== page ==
The third component of socialism is internationalism. Capitalism long ago created a world division of labor, international trade (including that of enslaved people), and structural inequality between countries. Socialism could not turn back the clock and build a durable economy “in one country”—a prime reason for the decline of the Soviet Union. It would necessarily utilize the existing global infrastructure of production and distribution and wield it, but rather than to make profits for elites, it would be used to meet human need equally while eliminating reliance on fossil fuels and scorched-Earth resource extraction.
Indeed, the environmental crisis demands a global response. Low-ball carbon emissions “targets” and so-called “cap-and-trade” policies do little more than shift fossil-fuel usage (and blame) around the world without actually reducing emissions. The competitive structure of profit-driven capitalism stymies the ability of individual countries or firms to take meaningful action: much like the conundrum of the Cold War, each profit-driven body fears that if they “disarm” from fossil fuels, others won’t, and they’ll be left at a disadvantage. Removing profits via public ownership and democratic control at an international level is the only way to make possible a massive redirection of investment.
The sheer volume of wasteful and harmful spending under capitalism boggles the mind. At any given time, human societies have only a finite quantity of wealth to invest. The environmental sustainability of such investments provide a basic measure of an economy’s efficiency and long-term prospects; today’s global capitalism, on this measure, scores very poorly.
To start, $20 trillion worth of untapped fossil fuels are currently claimed as assets by big energy companies and traded on “futures” markets. This sum is equal to 40% of the global GDP. The emissions that would result from burning such “reserves” are well beyond what scientists believe would trigger irreversible climate change, resulting in millions of deaths and millions more being forcibly displaced. Capitalism, quite literally, is invested in social destruction.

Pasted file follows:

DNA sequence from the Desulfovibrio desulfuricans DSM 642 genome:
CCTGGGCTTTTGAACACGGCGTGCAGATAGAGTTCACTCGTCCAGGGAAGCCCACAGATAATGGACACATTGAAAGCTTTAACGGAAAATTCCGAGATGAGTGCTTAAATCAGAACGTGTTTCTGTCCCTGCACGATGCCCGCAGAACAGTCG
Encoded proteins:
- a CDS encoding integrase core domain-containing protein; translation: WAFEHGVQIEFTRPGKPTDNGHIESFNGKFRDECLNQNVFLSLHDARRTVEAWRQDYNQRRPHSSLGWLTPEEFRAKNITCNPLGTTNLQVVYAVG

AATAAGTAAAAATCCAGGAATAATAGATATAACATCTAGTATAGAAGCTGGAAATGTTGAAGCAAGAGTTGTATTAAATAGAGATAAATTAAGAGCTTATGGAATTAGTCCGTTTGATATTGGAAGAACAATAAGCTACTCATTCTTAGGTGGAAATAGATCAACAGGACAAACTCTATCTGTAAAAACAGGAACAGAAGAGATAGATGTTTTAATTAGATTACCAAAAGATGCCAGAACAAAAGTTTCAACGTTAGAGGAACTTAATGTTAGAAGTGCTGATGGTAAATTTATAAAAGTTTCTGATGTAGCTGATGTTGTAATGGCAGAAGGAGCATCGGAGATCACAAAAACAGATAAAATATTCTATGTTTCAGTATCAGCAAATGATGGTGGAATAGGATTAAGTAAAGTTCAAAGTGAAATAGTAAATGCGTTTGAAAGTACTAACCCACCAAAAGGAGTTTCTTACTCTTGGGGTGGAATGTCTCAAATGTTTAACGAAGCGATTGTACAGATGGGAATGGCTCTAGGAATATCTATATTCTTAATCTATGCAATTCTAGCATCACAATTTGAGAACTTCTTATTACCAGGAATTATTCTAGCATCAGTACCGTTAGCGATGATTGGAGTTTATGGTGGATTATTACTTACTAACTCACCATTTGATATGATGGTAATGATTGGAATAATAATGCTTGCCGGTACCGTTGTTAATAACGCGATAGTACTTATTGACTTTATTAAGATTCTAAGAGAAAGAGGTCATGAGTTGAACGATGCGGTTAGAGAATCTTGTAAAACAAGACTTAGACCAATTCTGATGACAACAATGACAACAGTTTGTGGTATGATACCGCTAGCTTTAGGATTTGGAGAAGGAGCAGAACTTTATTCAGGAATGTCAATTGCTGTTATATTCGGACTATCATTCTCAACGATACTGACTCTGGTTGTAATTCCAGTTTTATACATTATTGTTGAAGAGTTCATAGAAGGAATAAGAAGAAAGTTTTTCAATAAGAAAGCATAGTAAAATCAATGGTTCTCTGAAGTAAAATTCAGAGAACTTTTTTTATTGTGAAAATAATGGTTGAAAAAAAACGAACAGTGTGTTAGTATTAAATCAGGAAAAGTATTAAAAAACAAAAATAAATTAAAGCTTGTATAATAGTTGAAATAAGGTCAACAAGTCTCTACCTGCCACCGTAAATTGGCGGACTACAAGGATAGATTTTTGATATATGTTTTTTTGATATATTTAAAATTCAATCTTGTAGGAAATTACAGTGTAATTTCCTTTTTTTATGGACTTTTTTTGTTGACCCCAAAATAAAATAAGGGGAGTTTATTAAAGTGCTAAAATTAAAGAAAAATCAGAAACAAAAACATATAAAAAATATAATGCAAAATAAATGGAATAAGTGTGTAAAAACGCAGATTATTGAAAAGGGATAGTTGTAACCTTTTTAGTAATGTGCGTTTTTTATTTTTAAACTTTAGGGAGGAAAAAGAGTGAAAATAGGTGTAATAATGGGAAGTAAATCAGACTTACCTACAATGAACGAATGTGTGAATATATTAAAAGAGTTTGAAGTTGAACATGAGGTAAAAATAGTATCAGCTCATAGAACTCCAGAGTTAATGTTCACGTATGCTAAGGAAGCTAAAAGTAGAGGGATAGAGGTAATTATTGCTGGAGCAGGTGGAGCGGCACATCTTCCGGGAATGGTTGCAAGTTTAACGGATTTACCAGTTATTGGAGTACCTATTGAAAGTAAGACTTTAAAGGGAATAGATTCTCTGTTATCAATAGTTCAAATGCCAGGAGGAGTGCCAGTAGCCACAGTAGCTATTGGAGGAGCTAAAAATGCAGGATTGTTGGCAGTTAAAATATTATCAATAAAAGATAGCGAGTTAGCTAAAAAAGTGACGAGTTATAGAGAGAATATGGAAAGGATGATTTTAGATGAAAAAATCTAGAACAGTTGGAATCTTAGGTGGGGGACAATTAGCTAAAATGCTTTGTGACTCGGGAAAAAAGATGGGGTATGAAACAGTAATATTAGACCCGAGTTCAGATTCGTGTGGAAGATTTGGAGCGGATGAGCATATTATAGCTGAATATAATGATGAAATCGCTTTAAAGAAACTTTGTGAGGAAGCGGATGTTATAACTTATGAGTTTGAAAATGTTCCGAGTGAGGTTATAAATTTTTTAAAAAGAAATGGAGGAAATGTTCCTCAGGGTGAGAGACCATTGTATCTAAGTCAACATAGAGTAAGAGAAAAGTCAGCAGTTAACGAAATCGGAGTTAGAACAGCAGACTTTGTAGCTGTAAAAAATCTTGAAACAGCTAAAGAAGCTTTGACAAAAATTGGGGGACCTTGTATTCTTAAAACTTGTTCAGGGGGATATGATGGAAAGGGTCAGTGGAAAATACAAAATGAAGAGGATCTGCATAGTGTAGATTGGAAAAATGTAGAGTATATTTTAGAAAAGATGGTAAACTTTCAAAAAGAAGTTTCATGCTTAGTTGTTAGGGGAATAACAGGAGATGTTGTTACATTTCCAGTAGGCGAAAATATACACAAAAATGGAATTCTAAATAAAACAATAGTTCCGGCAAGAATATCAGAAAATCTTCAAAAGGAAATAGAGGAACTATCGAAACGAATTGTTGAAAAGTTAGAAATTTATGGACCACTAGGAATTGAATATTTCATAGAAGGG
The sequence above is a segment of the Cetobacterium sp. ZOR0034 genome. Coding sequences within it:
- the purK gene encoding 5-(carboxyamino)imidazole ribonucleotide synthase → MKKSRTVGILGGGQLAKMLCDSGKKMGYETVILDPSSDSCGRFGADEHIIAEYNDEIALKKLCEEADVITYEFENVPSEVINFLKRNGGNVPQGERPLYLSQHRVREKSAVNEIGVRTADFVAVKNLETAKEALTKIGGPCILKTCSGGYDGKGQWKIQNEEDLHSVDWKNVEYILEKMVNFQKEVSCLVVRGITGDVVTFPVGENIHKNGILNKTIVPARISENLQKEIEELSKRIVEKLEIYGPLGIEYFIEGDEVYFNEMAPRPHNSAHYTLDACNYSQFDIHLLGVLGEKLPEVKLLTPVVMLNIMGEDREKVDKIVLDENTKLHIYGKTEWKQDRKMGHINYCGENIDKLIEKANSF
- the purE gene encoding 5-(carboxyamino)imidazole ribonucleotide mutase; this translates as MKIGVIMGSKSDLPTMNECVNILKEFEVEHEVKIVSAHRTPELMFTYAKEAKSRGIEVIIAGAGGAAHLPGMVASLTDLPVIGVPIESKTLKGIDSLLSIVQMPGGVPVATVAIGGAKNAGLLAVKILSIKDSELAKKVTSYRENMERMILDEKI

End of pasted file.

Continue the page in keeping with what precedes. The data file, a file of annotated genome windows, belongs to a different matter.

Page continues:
But there are many other ways in which current spending is wasteful and indirectly harmful insofar as it withdraws resources from useful, sustainable channels. Advertising, for instance, is a $140 billion industry in the U.S. (Kantar Media 2013) which produces absolutely nothing useful — it simply persuades people to buy things they don’t need or to buy one brand of necessary thing over another. Yet the sum of money devoted to this in the U.S. alone is three-and-a-half times what the U.N. estimates as the global cost — $41 billion — of providing the world’s population with housing, food, healthcare, and education. Add to this the trillions spent on national “defense” and weapons production — products solely designed to kill people — widespread use of planned obsolescence by electronics and machine manufacturers, and the subsidization of auto-dependent suburban sprawl, and we start to get a picture of the resources capitalism pours into ecological dead-ends.
A publicly owned and democratically controlled economy would provide an immediate mechanism for redirecting investment. Millions of good jobs could be created almost overnight by rebuilding energy efficient housing and transport, retooling factories to produce the needed materials, and harnessing renewable energy through wind farms and desert-based solar plants. And the needed technology already exists. In 2009, professors Mark Jacobson and Mark Delucchi published a plan to power society on 100% renewables by 2013, arguing that a “sustainable world” is “technically possible” (Scientific American November 2009).
Room for Creative Initiative